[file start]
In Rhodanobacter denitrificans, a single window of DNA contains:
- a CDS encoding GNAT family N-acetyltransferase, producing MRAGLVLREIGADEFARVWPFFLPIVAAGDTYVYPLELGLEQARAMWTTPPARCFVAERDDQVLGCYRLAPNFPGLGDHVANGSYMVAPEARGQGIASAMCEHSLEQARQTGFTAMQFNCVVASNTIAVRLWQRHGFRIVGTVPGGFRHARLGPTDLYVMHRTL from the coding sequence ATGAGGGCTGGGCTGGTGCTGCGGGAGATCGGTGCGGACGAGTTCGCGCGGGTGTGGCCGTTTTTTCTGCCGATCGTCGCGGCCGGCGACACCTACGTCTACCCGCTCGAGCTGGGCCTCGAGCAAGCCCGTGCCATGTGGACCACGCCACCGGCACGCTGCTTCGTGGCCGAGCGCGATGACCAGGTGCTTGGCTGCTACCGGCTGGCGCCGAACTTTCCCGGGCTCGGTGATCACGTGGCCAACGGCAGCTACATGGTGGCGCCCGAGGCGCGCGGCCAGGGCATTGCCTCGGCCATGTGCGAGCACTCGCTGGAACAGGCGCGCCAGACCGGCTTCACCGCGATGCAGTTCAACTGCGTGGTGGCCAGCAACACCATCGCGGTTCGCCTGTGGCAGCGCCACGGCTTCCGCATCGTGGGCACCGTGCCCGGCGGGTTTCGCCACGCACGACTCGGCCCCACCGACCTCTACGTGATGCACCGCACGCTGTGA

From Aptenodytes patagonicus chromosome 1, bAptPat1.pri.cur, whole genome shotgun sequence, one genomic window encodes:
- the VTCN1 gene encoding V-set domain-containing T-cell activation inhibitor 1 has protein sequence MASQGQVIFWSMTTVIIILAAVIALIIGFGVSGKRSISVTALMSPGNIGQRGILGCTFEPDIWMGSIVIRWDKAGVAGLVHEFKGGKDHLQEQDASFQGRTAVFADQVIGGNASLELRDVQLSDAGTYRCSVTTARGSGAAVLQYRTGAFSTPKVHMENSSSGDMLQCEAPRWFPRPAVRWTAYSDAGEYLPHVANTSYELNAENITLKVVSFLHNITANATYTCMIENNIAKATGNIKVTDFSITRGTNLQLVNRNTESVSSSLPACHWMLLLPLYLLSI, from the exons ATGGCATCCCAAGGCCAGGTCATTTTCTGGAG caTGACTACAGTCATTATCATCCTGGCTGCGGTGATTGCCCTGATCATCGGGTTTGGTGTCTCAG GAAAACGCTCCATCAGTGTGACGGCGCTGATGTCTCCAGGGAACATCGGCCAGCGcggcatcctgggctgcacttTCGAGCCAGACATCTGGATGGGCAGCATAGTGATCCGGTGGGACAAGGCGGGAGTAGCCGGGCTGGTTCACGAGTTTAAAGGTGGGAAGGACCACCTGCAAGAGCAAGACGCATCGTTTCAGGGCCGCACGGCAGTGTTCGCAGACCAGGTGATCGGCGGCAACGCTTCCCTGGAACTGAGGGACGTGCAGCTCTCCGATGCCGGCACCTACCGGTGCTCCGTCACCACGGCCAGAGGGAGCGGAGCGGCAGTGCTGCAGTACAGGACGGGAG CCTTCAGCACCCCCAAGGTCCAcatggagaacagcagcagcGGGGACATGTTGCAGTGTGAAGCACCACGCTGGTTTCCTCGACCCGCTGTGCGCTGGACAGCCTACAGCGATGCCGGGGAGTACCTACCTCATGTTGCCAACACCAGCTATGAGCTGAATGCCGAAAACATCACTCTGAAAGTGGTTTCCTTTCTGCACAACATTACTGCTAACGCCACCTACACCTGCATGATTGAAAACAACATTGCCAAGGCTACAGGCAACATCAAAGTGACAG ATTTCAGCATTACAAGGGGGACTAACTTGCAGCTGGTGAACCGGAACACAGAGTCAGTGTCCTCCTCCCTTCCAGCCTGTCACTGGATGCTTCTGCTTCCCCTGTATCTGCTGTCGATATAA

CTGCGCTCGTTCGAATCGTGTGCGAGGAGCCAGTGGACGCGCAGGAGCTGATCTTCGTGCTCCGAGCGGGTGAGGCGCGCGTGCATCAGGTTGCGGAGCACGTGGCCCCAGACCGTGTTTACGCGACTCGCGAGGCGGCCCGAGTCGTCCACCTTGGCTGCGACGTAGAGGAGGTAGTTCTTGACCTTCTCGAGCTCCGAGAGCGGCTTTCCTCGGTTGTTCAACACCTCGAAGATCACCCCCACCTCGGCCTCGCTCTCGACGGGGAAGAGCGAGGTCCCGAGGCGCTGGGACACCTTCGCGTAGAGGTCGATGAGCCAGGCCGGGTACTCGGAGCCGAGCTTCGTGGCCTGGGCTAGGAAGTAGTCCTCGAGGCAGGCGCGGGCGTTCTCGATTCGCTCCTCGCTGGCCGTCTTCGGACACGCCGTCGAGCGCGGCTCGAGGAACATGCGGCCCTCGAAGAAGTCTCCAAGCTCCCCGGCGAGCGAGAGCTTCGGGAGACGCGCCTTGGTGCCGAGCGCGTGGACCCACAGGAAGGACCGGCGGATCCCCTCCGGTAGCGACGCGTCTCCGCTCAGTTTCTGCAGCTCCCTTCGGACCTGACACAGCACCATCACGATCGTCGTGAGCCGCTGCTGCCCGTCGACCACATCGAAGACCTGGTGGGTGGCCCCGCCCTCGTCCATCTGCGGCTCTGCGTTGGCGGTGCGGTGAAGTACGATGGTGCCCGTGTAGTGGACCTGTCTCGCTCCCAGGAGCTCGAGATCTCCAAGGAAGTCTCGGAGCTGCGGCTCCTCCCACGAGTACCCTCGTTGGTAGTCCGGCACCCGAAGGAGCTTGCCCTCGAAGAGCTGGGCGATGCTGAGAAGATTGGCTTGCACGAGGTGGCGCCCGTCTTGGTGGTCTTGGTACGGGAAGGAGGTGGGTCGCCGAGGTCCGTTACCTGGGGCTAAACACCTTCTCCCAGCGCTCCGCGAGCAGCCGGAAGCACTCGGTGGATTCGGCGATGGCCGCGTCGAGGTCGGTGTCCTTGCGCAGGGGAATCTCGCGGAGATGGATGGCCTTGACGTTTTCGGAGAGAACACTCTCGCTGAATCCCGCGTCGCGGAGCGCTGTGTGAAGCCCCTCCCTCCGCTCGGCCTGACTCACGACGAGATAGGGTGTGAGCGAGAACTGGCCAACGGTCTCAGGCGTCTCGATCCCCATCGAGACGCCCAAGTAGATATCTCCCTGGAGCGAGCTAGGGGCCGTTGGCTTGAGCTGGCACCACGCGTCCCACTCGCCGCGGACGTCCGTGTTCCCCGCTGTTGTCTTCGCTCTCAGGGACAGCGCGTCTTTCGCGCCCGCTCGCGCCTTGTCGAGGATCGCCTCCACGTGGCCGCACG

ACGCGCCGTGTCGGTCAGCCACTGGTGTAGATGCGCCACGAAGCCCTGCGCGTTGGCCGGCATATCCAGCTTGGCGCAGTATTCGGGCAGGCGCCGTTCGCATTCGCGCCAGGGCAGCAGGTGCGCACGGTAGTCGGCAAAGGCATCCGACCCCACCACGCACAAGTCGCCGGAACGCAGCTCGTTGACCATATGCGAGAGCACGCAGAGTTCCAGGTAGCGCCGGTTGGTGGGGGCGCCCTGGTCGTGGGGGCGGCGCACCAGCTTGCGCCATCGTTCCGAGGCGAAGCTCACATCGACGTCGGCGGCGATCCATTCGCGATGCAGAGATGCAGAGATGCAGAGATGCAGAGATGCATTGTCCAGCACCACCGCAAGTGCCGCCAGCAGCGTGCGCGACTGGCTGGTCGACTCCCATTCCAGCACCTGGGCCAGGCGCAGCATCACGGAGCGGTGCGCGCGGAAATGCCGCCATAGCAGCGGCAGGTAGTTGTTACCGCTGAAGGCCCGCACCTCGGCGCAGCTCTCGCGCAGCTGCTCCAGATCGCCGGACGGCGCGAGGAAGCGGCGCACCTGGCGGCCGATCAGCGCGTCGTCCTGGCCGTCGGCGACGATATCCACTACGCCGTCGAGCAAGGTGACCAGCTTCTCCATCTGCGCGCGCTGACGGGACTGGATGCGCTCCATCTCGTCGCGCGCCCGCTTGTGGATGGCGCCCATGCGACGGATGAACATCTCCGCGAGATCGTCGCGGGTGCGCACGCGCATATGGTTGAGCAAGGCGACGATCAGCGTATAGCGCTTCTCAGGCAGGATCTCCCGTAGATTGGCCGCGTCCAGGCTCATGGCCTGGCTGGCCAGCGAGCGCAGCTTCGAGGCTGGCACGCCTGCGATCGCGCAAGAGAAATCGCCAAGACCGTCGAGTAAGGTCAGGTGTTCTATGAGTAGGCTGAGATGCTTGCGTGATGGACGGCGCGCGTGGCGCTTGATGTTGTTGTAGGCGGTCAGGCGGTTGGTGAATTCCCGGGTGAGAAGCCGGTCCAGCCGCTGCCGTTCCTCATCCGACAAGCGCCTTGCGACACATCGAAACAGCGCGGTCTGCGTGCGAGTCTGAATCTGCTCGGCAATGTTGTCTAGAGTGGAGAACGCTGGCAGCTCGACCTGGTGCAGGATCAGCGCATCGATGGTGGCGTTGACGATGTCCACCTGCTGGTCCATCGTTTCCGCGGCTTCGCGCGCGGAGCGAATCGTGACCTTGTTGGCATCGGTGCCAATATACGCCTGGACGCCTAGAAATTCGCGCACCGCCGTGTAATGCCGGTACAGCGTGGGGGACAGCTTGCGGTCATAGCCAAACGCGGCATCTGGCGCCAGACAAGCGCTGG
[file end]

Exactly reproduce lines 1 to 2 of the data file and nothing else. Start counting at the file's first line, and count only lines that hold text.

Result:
In Rhodanobacter denitrificans, a single window of DNA contains:
- a CDS encoding GNAT family N-acetyltransferase, producing MRAGLVLREIGADEFARVWPFFLPIVAAGDTYVYPLELGLEQARAMWTTPPARCFVAERDDQVLGCYRLAPNFPGLGDHVANGSYMVAPEARGQGIASAMCEHSLEQARQTGFTAMQFNCVVASNTIAVRLWQRHGFRIVGTVPGGFRHARLGPTDLYVMHRTL from the coding sequence ATGAGGGCTGGGCTGGTGCTGCGGGAGATCGGTGCGGACGAGTTCGCGCGGGTGTGGCCGTTTTTTCTGCCGATCGTCGCGGCCGGCGACACCTACGTCTACCCGCTCGAGCTGGGCCTCGAGCAAGCCCGTGCCATGTGGACCACGCCACCGGCACGCTGCTTCGTGGCCGAGCGCGATGACCAGGTGCTTGGCTGCTACCGGCTGGCGCCGAACTTTCCCGGGCTCGGTGATCACGTGGCCAACGGCAGCTACATGGTGGCGCCCGAGGCGCGCGGCCAGGGCATTGCCTCGGCCATGTGCGAGCACTCGCTGGAACAGGCGCGCCAGACCGGCTTCACCGCGATGCAGTTCAACTGCGTGGTGGCCAGCAACACCATCGCGGTTCGCCTGTGGCAGCGCCACGGCTTCCGCATCGTGGGCACCGTGCCCGGCGGGTTTCGCCACGCACGACTCGGCCCCACCGACCTCTACGTGATGCACCGCACGCTGTGA